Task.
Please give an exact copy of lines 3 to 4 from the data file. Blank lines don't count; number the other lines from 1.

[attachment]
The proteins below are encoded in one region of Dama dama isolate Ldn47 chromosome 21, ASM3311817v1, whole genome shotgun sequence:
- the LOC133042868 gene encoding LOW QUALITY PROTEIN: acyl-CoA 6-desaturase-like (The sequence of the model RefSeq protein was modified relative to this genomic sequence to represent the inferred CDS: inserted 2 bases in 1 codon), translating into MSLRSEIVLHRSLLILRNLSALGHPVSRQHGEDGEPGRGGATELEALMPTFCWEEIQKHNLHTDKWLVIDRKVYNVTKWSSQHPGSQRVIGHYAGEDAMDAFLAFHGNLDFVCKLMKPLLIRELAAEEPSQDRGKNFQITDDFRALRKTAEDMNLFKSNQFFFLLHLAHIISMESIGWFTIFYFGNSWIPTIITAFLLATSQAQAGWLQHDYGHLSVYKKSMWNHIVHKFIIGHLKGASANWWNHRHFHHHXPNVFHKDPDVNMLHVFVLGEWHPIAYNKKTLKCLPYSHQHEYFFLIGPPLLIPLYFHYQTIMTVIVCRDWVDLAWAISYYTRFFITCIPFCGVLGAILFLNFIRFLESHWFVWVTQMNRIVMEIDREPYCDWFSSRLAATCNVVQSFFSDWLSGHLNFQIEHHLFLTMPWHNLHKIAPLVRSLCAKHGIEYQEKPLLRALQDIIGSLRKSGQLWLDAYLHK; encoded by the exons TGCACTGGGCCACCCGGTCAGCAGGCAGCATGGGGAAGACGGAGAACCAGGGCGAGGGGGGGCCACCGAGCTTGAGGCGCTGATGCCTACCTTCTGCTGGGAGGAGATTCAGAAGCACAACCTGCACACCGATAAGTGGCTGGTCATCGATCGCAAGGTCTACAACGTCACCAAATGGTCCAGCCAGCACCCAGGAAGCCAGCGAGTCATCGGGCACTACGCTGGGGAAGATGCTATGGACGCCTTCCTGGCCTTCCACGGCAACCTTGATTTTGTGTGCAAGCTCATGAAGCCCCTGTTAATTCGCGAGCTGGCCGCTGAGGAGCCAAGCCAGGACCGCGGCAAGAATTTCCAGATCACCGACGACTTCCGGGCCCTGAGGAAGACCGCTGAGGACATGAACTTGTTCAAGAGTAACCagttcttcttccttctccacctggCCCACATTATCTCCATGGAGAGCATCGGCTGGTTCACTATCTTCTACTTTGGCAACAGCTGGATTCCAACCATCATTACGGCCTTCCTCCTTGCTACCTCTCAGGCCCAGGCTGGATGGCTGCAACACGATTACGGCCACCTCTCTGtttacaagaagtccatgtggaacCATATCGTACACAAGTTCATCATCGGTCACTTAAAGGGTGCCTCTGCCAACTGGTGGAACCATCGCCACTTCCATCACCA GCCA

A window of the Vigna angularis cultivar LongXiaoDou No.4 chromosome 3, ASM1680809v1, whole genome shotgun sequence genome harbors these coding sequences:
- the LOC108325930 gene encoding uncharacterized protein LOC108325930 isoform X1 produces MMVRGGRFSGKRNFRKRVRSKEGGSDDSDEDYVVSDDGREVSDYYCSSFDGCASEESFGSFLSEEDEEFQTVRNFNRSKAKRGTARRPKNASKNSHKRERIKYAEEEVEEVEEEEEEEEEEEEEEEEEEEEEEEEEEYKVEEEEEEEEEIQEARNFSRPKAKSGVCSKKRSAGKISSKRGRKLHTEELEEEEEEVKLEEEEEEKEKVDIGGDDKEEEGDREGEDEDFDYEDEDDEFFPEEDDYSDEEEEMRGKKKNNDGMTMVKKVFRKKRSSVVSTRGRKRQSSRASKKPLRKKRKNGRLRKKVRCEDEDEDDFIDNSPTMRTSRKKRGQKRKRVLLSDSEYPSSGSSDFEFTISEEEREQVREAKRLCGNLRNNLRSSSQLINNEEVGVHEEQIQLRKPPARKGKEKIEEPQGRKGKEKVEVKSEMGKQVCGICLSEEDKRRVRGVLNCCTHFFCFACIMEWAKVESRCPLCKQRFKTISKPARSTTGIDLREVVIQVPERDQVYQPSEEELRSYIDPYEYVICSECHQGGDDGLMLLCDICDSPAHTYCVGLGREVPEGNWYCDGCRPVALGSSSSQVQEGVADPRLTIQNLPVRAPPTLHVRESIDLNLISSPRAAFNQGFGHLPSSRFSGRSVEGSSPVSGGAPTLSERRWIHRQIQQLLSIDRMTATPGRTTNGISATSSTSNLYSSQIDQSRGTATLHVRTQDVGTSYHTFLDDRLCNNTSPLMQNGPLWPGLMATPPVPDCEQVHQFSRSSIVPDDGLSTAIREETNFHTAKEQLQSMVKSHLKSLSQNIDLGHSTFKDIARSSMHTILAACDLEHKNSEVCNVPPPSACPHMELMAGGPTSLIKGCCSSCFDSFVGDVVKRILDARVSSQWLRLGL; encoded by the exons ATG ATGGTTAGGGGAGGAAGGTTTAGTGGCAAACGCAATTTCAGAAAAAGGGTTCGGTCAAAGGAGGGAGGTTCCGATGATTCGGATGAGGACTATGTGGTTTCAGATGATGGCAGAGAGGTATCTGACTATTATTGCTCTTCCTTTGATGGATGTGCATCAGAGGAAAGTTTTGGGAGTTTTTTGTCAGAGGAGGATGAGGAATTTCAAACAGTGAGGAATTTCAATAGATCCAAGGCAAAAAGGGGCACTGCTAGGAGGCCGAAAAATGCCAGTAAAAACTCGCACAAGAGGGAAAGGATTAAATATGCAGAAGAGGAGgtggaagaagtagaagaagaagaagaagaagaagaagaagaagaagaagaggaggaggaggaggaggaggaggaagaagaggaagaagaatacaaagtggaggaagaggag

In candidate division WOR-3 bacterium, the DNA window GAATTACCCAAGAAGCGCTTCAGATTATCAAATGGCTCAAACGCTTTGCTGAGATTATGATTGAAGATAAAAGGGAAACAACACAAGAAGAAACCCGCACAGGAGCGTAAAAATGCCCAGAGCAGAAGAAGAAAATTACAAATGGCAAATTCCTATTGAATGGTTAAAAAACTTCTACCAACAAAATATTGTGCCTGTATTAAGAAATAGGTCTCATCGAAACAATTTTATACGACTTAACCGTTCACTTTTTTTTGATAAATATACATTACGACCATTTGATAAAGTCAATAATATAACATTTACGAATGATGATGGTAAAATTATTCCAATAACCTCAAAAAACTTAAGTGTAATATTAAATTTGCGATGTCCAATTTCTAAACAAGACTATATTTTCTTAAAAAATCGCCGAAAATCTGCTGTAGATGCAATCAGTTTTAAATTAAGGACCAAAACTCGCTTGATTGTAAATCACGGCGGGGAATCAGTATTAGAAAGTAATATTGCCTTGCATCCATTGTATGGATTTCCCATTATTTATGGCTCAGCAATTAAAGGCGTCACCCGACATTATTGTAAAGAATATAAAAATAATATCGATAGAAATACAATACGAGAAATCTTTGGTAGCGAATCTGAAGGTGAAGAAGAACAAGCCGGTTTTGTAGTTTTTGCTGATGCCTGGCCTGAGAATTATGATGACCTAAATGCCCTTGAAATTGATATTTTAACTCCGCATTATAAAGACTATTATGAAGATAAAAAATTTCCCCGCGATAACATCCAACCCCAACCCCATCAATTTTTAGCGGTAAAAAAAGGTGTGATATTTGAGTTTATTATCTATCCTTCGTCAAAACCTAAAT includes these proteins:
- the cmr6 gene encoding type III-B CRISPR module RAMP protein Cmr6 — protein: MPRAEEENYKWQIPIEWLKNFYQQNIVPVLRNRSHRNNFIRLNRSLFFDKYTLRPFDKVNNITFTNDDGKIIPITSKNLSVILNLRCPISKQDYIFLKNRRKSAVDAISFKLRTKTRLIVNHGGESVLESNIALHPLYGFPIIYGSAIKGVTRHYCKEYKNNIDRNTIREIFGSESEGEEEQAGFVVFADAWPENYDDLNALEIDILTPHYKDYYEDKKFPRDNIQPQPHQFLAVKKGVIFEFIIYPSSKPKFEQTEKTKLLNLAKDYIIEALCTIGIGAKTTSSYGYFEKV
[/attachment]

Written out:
A window of the Vigna angularis cultivar LongXiaoDou No.4 chromosome 3, ASM1680809v1, whole genome shotgun sequence genome harbors these coding sequences:
- the LOC108325930 gene encoding uncharacterized protein LOC108325930 isoform X1 produces MMVRGGRFSGKRNFRKRVRSKEGGSDDSDEDYVVSDDGREVSDYYCSSFDGCASEESFGSFLSEEDEEFQTVRNFNRSKAKRGTARRPKNASKNSHKRERIKYAEEEVEEVEEEEEEEEEEEEEEEEEEEEEEEEEEYKVEEEEEEEEEIQEARNFSRPKAKSGVCSKKRSAGKISSKRGRKLHTEELEEEEEEVKLEEEEEEKEKVDIGGDDKEEEGDREGEDEDFDYEDEDDEFFPEEDDYSDEEEEMRGKKKNNDGMTMVKKVFRKKRSSVVSTRGRKRQSSRASKKPLRKKRKNGRLRKKVRCEDEDEDDFIDNSPTMRTSRKKRGQKRKRVLLSDSEYPSSGSSDFEFTISEEEREQVREAKRLCGNLRNNLRSSSQLINNEEVGVHEEQIQLRKPPARKGKEKIEEPQGRKGKEKVEVKSEMGKQVCGICLSEEDKRRVRGVLNCCTHFFCFACIMEWAKVESRCPLCKQRFKTISKPARSTTGIDLREVVIQVPERDQVYQPSEEELRSYIDPYEYVICSECHQGGDDGLMLLCDICDSPAHTYCVGLGREVPEGNWYCDGCRPVALGSSSSQVQEGVADPRLTIQNLPVRAPPTLHVRESIDLNLISSPRAAFNQGFGHLPSSRFSGRSVEGSSPVSGGAPTLSERRWIHRQIQQLLSIDRMTATPGRTTNGISATSSTSNLYSSQIDQSRGTATLHVRTQDVGTSYHTFLDDRLCNNTSPLMQNGPLWPGLMATPPVPDCEQVHQFSRSSIVPDDGLSTAIREETNFHTAKEQLQSMVKSHLKSLSQNIDLGHSTFKDIARSSMHTILAACDLEHKNSEVCNVPPPSACPHMELMAGGPTSLIKGCCSSCFDSFVGDVVKRILDARVSSQWLRLGL; encoded by the exons ATG ATGGTTAGGGGAGGAAGGTTTAGTGGCAAACGCAATTTCAGAAAAAGGGTTCGGTCAAAGGAGGGAGGTTCCGATGATTCGGATGAGGACTATGTGGTTTCAGATGATGGCAGAGAGGTATCTGACTATTATTGCTCTTCCTTTGATGGATGTGCATCAGAGGAAAGTTTTGGGAGTTTTTTGTCAGAGGAGGATGAGGAATTTCAAACAGTGAGGAATTTCAATAGATCCAAGGCAAAAAGGGGCACTGCTAGGAGGCCGAAAAATGCCAGTAAAAACTCGCACAAGAGGGAAAGGATTAAATATGCAGAAGAGGAGgtggaagaagtagaagaagaagaagaagaagaagaagaagaagaagaagaggaggaggaggaggaggaggaggaagaagaggaagaagaatacaaagtggaggaagaggag